After Confederate armies surrendered, the feared guerilla war never materialized, and the beaten South remained relatively peaceful. When the occupying federal armies withdrew, however, resistance grew anew. Perhaps let up too easy, Southern states passed “Jim Crow” (named for a racist stereotype from the pre-war years) laws ensuring segregation and inequality under the guise of “separate but equal” policies. Extralegal white lynch mobs terrorized the South’s black population in unbridled demonstrations of white supremacy, and the Ku Klux Klan reached new heights of influence.
Some fifty years after the war, in both the North and South, there was resurgent interest in memorializing the Civil War generation. In 1913, a great semi-centennial reunion of veterans, North and South, was staged at Gettysburg. Reconciliation and nationalism were the themes, and expressions of good will and comradeship prevailed. But few black veterans attended the nostalgic event.
As a highlight of the Gettysburg commemoration, Pennsylvania unveiled the largest monument—the largest in the country at that time. Statues sprang up from Maine to Florida, New York to Texas. Even more in the North than the South. Many of these were inspired by filial piety and a desire to honor the dead. No doubt many statues and monuments were politically motivated or supported by organizations with political agendas.
One hundred years after the war, white America once again turned its attention to the conflict. Books, films, TV programs, toys, reenactments, and still more monuments proliferated during the Civil War Centennial. In these memorials, the role of slavery was often left out, and the Southern narrative of the “Lost Cause” seemed to predominate.
Southern historians lionized Lee as a paragon of virtue and symbol of the nobility of the South’s struggle for independence. The alternative facts they presented seemed to be turning the tide in the war for the memory of the Civil War. Even Northerners and white members of the congressionally appointed Civil War Centennial Commission chose not to dredge up the painful memory of America’s slave past.
But African Americans could never forget. The revolutionary Civil Rights Movement would not allow the lingering institutionalized crimes and injustices of the Jim Crow era to pass unnoticed, and Congress finally acted to effect meaningful change during the “Second Reconstruction” of the 1960s.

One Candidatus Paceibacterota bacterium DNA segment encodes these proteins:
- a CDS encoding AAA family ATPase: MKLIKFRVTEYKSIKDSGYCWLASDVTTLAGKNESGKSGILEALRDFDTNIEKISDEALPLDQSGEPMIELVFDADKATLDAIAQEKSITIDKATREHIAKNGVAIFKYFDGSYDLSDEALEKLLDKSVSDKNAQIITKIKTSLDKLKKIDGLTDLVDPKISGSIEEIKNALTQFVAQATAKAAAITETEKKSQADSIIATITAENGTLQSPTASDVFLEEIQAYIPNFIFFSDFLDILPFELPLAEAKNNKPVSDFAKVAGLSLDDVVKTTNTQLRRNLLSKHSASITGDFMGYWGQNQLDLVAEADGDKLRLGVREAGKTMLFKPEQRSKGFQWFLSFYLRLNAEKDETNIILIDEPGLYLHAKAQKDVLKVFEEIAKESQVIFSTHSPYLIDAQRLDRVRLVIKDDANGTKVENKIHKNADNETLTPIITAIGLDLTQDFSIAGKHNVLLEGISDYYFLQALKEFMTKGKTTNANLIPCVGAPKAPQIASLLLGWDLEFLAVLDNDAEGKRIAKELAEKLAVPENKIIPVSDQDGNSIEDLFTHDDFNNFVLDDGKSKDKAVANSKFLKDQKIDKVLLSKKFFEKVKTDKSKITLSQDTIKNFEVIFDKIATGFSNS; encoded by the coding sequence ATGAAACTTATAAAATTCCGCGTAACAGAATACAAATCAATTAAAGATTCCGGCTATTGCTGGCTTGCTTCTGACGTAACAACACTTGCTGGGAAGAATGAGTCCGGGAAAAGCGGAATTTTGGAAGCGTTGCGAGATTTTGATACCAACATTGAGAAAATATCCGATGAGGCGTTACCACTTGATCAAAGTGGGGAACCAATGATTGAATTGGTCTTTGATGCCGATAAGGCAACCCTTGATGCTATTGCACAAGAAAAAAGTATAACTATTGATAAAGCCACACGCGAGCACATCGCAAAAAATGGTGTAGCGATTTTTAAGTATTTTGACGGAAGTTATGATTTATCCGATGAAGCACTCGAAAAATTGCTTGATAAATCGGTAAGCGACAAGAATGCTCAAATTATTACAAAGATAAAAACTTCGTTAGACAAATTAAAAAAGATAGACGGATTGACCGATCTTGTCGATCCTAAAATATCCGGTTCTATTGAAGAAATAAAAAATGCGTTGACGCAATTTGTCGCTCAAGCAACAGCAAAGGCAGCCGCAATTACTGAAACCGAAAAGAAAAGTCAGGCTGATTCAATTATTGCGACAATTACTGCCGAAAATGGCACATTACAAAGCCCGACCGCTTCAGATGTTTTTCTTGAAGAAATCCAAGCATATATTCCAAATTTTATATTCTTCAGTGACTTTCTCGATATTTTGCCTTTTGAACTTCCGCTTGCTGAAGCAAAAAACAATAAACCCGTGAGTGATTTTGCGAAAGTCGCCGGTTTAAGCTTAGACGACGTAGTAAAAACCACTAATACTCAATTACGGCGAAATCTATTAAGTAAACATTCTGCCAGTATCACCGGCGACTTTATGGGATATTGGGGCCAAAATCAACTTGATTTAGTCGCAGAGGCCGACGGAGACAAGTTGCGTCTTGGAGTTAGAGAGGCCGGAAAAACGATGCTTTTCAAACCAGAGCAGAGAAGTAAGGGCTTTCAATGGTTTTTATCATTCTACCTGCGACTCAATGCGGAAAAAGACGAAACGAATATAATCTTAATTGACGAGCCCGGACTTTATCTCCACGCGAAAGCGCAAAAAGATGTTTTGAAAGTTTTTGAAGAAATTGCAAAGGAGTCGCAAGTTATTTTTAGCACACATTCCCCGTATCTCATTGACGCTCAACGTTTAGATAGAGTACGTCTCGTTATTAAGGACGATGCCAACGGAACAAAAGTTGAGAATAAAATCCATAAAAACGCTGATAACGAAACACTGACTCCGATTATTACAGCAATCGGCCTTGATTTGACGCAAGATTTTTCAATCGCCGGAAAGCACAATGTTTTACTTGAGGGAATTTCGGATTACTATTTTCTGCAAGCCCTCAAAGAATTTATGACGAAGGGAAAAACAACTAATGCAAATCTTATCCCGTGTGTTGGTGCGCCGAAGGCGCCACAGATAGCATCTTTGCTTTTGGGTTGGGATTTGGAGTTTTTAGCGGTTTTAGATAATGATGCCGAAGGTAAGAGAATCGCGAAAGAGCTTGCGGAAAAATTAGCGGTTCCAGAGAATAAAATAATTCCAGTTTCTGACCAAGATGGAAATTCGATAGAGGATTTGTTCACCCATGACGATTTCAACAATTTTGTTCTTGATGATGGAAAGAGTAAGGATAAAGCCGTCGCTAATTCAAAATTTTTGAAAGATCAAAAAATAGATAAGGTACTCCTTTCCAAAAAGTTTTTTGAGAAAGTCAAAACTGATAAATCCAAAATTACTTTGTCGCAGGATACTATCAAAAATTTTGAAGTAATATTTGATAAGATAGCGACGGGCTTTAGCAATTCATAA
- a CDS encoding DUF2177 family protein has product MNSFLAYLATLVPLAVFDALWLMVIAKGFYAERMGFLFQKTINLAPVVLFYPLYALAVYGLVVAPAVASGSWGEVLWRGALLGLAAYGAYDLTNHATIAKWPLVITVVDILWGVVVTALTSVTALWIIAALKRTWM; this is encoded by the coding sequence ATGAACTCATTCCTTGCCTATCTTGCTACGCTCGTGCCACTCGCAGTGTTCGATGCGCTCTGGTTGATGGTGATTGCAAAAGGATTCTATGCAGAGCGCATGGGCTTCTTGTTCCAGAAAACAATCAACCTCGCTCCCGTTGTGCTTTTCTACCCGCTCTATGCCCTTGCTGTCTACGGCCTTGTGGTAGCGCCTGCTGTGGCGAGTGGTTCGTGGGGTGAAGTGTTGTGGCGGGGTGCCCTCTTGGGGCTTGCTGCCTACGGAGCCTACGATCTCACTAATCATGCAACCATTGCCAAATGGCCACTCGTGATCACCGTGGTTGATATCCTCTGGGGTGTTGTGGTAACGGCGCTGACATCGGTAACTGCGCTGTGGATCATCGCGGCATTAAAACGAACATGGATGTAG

In today’s America, civil dissent can be a good thing. Civil discourse characterized by empathy can be unifying and make us stronger. An understanding of history and civics is also essential. It is time for all Americans to revisit our nation’s motto, “e pluribus unum” (out of many, one). But it is time to focus less on the pluribus and more on the unum. We are now one people. This does not mean we need forget our roots and the paths that brought us together. The United States was never really a melting pot of assimilated people. A magnificent tapestry woven of millions of unique threads might be a more apt analogy.
If we have the moral fiber, will, and patience, we can together re-weave the fabric of our nation. We can make it the tapestry that it has always aspired to be, composed of many stories and admired by all the world.
Our national loom may require some retooling. The warp and weft of our country has changed over time, and some of our dyed-in-the-wool convictions will have to change as well. Confederate monuments are painful reminders of America’s slave past. How do we forgive the unforgivable? At the same time, these memorials reflect Southern pride. Is there a way to reconcile the two? The Confederates lost the war. Perhaps their monuments should fall to the victors’ hammers and ropes as has been the tradition for millennia. Sojourner Truth, forty years a slave, said, “I am for keeping the thing going while things are stirring. Because if we wait till it is still, it will take a great while to get it going again.”
What would Lincoln say of the Confederate statues? Perhaps he would advise, “let’em down easy.” But now that the monuments have begun to fall, do we “keep the thing going” or allow unreconstructed America to cherish its imagined past? There is right and wrong—and then there is getting along.
Following thoughtful deliberation, some monuments in public places should be reinterpreted, relocated, or permanently removed. In any event, the will of the people must prevail. That is how democracy works. As the model for democratic republics, we the people of the United States owe it to our forebears, our heirs, and the world to get it right.